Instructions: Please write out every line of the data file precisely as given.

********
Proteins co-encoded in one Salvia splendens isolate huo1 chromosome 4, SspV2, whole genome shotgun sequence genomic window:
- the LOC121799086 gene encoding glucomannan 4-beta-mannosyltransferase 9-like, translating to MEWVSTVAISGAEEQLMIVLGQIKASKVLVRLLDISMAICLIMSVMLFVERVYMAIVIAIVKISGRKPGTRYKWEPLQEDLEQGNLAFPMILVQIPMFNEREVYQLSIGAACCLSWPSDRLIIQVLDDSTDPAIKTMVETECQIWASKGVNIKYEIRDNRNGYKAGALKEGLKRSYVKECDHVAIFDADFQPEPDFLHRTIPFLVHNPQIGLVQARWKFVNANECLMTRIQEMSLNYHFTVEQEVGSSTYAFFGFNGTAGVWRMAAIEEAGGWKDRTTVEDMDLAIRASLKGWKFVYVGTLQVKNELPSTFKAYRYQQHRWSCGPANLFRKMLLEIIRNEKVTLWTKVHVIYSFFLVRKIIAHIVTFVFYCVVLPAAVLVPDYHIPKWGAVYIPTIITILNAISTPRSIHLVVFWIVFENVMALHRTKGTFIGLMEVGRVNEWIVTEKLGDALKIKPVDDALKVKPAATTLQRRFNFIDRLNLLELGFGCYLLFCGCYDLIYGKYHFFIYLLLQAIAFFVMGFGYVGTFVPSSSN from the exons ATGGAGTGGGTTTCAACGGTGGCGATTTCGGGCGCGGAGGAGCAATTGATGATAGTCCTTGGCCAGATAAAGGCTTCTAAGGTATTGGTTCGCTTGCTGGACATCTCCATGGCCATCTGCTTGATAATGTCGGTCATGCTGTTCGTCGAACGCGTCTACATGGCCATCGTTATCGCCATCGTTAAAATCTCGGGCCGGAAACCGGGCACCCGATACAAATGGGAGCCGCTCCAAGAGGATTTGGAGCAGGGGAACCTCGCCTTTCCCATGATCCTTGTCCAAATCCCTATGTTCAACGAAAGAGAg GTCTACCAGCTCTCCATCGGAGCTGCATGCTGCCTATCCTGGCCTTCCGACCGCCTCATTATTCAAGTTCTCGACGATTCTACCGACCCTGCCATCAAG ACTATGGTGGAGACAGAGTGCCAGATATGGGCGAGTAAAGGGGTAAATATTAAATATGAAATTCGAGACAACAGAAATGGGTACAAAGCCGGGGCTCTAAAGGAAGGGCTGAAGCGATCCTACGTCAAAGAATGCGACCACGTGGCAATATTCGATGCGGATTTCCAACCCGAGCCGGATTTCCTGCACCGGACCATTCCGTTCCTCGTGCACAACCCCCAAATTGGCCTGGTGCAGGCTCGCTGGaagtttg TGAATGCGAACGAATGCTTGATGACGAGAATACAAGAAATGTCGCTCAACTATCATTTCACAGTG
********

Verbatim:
Proteins co-encoded in one Salvia splendens isolate huo1 chromosome 4, SspV2, whole genome shotgun sequence genomic window:
- the LOC121799086 gene encoding glucomannan 4-beta-mannosyltransferase 9-like, translating to MEWVSTVAISGAEEQLMIVLGQIKASKVLVRLLDISMAICLIMSVMLFVERVYMAIVIAIVKISGRKPGTRYKWEPLQEDLEQGNLAFPMILVQIPMFNEREVYQLSIGAACCLSWPSDRLIIQVLDDSTDPAIKTMVETECQIWASKGVNIKYEIRDNRNGYKAGALKEGLKRSYVKECDHVAIFDADFQPEPDFLHRTIPFLVHNPQIGLVQARWKFVNANECLMTRIQEMSLNYHFTVEQEVGSSTYAFFGFNGTAGVWRMAAIEEAGGWKDRTTVEDMDLAIRASLKGWKFVYVGTLQVKNELPSTFKAYRYQQHRWSCGPANLFRKMLLEIIRNEKVTLWTKVHVIYSFFLVRKIIAHIVTFVFYCVVLPAAVLVPDYHIPKWGAVYIPTIITILNAISTPRSIHLVVFWIVFENVMALHRTKGTFIGLMEVGRVNEWIVTEKLGDALKIKPVDDALKVKPAATTLQRRFNFIDRLNLLELGFGCYLLFCGCYDLIYGKYHFFIYLLLQAIAFFVMGFGYVGTFVPSSSN from the exons ATGGAGTGGGTTTCAACGGTGGCGATTTCGGGCGCGGAGGAGCAATTGATGATAGTCCTTGGCCAGATAAAGGCTTCTAAGGTATTGGTTCGCTTGCTGGACATCTCCATGGCCATCTGCTTGATAATGTCGGTCATGCTGTTCGTCGAACGCGTCTACATGGCCATCGTTATCGCCATCGTTAAAATCTCGGGCCGGAAACCGGGCACCCGATACAAATGGGAGCCGCTCCAAGAGGATTTGGAGCAGGGGAACCTCGCCTTTCCCATGATCCTTGTCCAAATCCCTATGTTCAACGAAAGAGAg GTCTACCAGCTCTCCATCGGAGCTGCATGCTGCCTATCCTGGCCTTCCGACCGCCTCATTATTCAAGTTCTCGACGATTCTACCGACCCTGCCATCAAG ACTATGGTGGAGACAGAGTGCCAGATATGGGCGAGTAAAGGGGTAAATATTAAATATGAAATTCGAGACAACAGAAATGGGTACAAAGCCGGGGCTCTAAAGGAAGGGCTGAAGCGATCCTACGTCAAAGAATGCGACCACGTGGCAATATTCGATGCGGATTTCCAACCCGAGCCGGATTTCCTGCACCGGACCATTCCGTTCCTCGTGCACAACCCCCAAATTGGCCTGGTGCAGGCTCGCTGGaagtttg TGAATGCGAACGAATGCTTGATGACGAGAATACAAGAAATGTCGCTCAACTATCATTTCACAGTG